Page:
Columbus Day vs. Indigenous People’s Day; exploring the controversy

HOUSTON-- In 1492, Columbus sailed the ocean blue, and so on and so forth, to discover America.  Apparently, the story we've heard for years leaves out a few details. Such as, indigenous people had been living in the New World for centuries before Columbus arrived and the vikings beat him to it, too.

"The people that came with him raped people and brought diseases and all of this under the name of discovery," said Shahrzad Rasekh.
Charlyndria Horton adds, "He wasn't a good dude at all."

While historians agree, Columbus paved the way for European exploration, others believe he also paved the way for exploitation by enslaving Native Americans.

"It's hard to say if it was enslavement. We really weren't there," said Susan Ramsey.

These omissions led vandals to douse the Columbus statue in Houston's Bell Park with red paint this past August.  It's happening across the country, too.  Over the weekend, Columbus statues in two different Connecticut cities were covered in red paint.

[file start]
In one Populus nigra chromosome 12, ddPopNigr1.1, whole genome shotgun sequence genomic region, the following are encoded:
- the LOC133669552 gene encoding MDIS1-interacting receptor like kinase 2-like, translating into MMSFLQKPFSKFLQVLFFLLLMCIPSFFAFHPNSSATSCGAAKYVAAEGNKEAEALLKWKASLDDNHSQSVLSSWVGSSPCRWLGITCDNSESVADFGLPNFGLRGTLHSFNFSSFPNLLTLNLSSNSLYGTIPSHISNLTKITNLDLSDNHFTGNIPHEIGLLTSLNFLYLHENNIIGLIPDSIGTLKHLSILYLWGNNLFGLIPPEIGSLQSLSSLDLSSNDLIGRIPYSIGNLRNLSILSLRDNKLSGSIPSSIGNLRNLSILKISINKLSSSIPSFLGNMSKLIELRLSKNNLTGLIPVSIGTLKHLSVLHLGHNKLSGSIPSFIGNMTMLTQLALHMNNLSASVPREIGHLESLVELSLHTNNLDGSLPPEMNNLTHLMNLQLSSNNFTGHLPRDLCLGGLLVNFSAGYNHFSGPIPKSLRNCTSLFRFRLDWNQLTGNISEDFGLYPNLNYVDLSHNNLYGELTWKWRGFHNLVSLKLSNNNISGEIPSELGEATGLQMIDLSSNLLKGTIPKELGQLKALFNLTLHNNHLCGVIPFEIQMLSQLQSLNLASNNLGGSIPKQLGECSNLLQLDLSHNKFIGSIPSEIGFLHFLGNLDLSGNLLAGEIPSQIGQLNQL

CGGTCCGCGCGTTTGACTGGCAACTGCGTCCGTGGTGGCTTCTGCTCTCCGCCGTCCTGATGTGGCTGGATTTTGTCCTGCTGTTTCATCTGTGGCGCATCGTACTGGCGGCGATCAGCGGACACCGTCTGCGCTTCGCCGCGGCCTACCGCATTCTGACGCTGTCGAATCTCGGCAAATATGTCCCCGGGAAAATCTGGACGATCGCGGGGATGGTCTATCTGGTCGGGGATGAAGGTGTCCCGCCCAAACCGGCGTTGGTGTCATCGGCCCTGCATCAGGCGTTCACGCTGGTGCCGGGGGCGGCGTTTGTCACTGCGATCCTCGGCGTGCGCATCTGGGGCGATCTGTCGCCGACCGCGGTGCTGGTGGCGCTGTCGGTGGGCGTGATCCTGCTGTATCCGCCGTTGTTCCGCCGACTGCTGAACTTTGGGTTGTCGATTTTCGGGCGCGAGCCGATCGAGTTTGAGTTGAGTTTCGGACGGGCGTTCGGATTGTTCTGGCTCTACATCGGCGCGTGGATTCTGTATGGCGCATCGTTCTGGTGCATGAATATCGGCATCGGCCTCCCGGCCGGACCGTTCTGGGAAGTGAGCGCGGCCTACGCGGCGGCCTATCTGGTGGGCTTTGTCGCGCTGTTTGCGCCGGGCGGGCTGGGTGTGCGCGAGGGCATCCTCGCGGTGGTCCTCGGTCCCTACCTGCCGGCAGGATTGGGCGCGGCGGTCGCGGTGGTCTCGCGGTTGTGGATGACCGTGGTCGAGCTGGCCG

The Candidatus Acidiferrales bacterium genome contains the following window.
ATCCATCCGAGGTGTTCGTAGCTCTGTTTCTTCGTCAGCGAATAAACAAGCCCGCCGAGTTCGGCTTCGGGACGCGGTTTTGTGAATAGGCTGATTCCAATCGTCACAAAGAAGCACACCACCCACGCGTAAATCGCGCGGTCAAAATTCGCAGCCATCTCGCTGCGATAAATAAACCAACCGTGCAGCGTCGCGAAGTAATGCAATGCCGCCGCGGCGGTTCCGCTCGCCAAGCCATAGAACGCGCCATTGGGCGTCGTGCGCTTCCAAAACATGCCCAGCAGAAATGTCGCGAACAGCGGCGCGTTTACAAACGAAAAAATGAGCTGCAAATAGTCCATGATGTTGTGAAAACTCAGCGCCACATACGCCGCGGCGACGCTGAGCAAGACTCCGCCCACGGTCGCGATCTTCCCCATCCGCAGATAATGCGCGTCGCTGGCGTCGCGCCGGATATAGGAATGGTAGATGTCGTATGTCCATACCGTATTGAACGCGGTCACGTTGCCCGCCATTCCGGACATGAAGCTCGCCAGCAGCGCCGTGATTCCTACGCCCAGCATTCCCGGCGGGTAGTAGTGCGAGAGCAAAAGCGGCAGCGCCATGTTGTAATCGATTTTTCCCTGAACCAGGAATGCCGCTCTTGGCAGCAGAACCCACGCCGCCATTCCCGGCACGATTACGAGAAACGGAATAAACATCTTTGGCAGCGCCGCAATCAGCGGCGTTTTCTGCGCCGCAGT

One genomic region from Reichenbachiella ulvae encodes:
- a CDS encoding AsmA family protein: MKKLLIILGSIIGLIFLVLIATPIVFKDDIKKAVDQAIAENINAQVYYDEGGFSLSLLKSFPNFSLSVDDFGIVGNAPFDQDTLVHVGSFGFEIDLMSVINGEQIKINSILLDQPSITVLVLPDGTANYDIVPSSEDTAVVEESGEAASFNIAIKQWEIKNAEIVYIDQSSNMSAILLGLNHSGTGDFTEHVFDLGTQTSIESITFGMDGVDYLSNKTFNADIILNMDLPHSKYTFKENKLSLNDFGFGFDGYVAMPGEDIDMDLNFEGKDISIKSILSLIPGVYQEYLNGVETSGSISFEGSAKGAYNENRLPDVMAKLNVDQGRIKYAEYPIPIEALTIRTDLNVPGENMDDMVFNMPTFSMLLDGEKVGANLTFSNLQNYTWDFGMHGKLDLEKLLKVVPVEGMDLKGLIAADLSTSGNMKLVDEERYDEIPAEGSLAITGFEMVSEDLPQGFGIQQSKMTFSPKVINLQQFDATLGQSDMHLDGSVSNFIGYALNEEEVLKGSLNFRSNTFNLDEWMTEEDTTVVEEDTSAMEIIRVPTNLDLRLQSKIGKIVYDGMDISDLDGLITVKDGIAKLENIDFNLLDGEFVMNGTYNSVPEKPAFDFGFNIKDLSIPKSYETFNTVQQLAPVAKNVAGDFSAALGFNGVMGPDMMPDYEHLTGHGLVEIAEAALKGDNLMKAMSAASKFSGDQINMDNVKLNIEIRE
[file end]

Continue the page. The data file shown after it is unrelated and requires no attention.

President Trump's proclamation gave only high praise to the 15th century explorer said "He undeniably and fundamentally changed the course of human history and set the stage for the development of our great nation."

This is a stark contrast to President Obama's a year earlier. Obama said "We must also acknowledge the pain and suffering of Native Americans."

"It's history," said Amy Howell. "We can't dwell on the past. We can embrace it. We can learn from it."

For some, the solution is to change the name of the day.  For others, it's to destroy public statues.

But let's face it, neither will rewrite history!

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